Humans of Tam: Today was the loneliest day of my life

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Humans of Tam: Today was the loneliest day of my life

(Niulan Wright)

(Niulan Wright)

(Niulan Wright)

(Niulan Wright)

By Niulan Wright

As told by Anonymous.

“Today was the loneliest day of my life.”
I was surrounded by empty boxes and mutilated Command hooks, I sunk farther into the polar bear of a bean bag that my Yia Yia had surprised her with for Hannukah years ago. I thought of when we used to be small enough to curl up and sleep side by side on that gargantuan thing, using all of our might to lug it onto the cold tile bathroom floor. I thought about the stories that the worn skin of the tired chair must hold as she chatters away about God knows what with Lucy and Lucy and Harper and “Kitty.”
It took me nearly my whole life, but I know now that I am little more than a stranger in her life.
I sat on the dilapidated seat of fake white fur and stared at the cracked eggshell ceiling and thought that this was the loneliest that I have ever, ever been. Harper was showing her most recent tattoo as she hung her craft-center masterpieces above their matching beds. A pang of jealousy as my sister gushed over the red and black simplistic design, the two of them already planning their first joint inking excursion.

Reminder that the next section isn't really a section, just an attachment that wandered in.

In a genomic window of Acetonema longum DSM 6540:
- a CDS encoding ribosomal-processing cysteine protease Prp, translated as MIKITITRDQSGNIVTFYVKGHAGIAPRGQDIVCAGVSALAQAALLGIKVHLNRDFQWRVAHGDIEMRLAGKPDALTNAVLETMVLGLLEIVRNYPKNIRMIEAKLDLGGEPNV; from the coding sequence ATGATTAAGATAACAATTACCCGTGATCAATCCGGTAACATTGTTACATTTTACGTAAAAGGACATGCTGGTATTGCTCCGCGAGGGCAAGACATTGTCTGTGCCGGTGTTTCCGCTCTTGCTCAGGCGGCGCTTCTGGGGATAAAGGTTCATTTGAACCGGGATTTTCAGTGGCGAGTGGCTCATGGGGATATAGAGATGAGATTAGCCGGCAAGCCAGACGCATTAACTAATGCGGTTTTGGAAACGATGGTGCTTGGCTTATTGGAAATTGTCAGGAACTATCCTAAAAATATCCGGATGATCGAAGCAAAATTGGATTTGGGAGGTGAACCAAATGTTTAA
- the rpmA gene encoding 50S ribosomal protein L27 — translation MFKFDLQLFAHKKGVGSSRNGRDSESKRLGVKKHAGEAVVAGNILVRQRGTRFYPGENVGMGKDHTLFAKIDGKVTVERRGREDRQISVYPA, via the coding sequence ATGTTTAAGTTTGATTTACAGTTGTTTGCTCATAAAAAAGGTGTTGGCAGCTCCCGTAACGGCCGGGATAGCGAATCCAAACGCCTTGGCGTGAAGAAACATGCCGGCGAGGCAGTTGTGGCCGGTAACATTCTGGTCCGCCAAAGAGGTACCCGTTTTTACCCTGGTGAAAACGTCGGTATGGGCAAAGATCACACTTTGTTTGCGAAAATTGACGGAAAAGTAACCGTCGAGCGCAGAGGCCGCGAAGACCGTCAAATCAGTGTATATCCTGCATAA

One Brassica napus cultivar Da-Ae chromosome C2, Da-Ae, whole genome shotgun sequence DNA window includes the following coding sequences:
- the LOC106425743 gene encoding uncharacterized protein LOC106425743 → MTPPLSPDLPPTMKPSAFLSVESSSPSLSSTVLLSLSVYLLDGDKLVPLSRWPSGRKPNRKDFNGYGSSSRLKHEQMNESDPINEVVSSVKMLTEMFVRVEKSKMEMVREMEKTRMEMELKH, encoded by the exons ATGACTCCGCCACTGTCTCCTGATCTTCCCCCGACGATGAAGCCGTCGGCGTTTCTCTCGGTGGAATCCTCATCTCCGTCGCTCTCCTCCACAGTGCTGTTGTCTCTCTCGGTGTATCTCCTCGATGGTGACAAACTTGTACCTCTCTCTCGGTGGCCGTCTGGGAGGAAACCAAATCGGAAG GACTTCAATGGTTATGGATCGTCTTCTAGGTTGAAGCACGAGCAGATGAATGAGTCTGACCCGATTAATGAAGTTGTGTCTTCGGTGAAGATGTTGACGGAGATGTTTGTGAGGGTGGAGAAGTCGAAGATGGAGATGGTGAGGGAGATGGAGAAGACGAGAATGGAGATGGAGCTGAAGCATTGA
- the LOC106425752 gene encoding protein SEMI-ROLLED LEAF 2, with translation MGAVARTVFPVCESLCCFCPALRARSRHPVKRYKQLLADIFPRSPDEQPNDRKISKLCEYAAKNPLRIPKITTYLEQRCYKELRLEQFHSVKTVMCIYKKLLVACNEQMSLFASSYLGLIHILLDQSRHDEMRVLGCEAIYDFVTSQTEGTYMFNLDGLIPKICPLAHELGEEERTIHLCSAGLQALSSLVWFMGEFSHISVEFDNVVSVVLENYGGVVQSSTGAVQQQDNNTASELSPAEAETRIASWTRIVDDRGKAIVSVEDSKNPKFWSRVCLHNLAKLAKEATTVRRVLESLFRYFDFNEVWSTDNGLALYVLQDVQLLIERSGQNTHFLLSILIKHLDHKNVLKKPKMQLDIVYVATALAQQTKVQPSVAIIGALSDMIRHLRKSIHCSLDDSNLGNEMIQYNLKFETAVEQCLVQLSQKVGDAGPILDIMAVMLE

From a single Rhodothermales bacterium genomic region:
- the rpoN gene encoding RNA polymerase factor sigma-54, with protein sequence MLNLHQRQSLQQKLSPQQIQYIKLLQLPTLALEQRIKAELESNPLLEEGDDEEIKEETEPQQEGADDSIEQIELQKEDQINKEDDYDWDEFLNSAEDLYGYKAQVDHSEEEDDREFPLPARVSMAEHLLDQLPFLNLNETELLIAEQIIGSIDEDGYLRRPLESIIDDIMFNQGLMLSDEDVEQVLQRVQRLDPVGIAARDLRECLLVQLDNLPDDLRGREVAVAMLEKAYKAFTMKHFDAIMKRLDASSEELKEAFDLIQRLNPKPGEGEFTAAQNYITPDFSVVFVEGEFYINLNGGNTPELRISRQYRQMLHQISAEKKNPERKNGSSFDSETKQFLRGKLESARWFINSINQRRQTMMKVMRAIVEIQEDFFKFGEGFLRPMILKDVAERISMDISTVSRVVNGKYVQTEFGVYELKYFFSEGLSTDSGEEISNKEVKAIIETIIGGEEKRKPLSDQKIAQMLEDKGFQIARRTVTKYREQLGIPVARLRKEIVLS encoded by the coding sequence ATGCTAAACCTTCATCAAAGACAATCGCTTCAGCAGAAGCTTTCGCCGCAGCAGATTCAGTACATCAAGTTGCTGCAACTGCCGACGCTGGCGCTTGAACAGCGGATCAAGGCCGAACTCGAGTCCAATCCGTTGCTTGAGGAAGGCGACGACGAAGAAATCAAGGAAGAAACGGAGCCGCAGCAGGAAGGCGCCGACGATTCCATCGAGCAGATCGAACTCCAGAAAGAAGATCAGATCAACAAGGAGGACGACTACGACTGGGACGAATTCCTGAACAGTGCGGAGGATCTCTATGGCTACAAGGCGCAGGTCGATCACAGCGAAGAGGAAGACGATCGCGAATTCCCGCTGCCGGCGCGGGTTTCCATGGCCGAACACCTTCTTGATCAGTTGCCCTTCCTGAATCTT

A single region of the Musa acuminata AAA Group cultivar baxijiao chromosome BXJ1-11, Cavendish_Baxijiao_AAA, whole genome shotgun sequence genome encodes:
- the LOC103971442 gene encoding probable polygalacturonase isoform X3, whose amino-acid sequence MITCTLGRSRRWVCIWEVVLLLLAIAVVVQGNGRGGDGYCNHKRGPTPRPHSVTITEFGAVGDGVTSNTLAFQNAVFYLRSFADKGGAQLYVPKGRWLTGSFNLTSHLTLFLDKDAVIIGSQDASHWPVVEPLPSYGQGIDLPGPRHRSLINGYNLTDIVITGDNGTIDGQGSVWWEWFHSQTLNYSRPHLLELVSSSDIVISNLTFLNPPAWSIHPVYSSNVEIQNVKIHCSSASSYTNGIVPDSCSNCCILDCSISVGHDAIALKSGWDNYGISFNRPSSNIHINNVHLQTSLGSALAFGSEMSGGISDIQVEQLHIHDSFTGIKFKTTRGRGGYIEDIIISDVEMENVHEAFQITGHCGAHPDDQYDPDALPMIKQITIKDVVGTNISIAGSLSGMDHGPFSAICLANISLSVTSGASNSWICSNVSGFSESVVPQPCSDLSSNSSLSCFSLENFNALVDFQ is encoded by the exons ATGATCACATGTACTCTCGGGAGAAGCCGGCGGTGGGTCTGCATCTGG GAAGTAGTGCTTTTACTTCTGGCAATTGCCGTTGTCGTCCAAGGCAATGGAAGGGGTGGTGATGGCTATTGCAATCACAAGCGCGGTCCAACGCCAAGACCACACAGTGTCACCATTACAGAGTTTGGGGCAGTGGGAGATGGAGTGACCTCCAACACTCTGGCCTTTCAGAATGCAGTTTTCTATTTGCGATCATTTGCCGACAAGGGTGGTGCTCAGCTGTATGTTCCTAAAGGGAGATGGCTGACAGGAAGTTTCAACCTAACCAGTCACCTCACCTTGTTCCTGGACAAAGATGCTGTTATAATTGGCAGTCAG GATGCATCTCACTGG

“Where is my matching tattoo?” I mused as I watched them gab about the local parlors they took note of on the drive up.
All I could think as they continued their plans for tattoos, animal etchings, and what designs they would print onto their tote bags Monday night, was that she never wanted to do arts and crafts with me. And by Monday I am going to be long gone, back home, alone on the cold tile bathroom floor with no bean bag and no gossip partner, making arts and crafts on my own.
All the while someone else will get to make her breakfast in the morning and will get to learn her favorite Yerba Mate flavor, so they can buy it when they stop for gas even when she says she isn’t thirsty. And someone else gets to stay up late watching Coraline and talking about boys on the bean bag and go to pilates and share clothes with my sister.
My sister.
And, don’t get me wrong, I’m endlessly happy for her, and all the Prince Pucker’s Organic Ice Cream she’ll get to eat and all the cute boys across the hall from L.A. she’ll pretend to ignore.
I sat in a Thai restaurant, filled with picture-perfect Oregonian families, and thought of my own, my parents on separate sides of the booth, the dorm, the house, the town, with no one to attempt and bridge the gaping hole with me.
“This is the loneliest I have ever been.”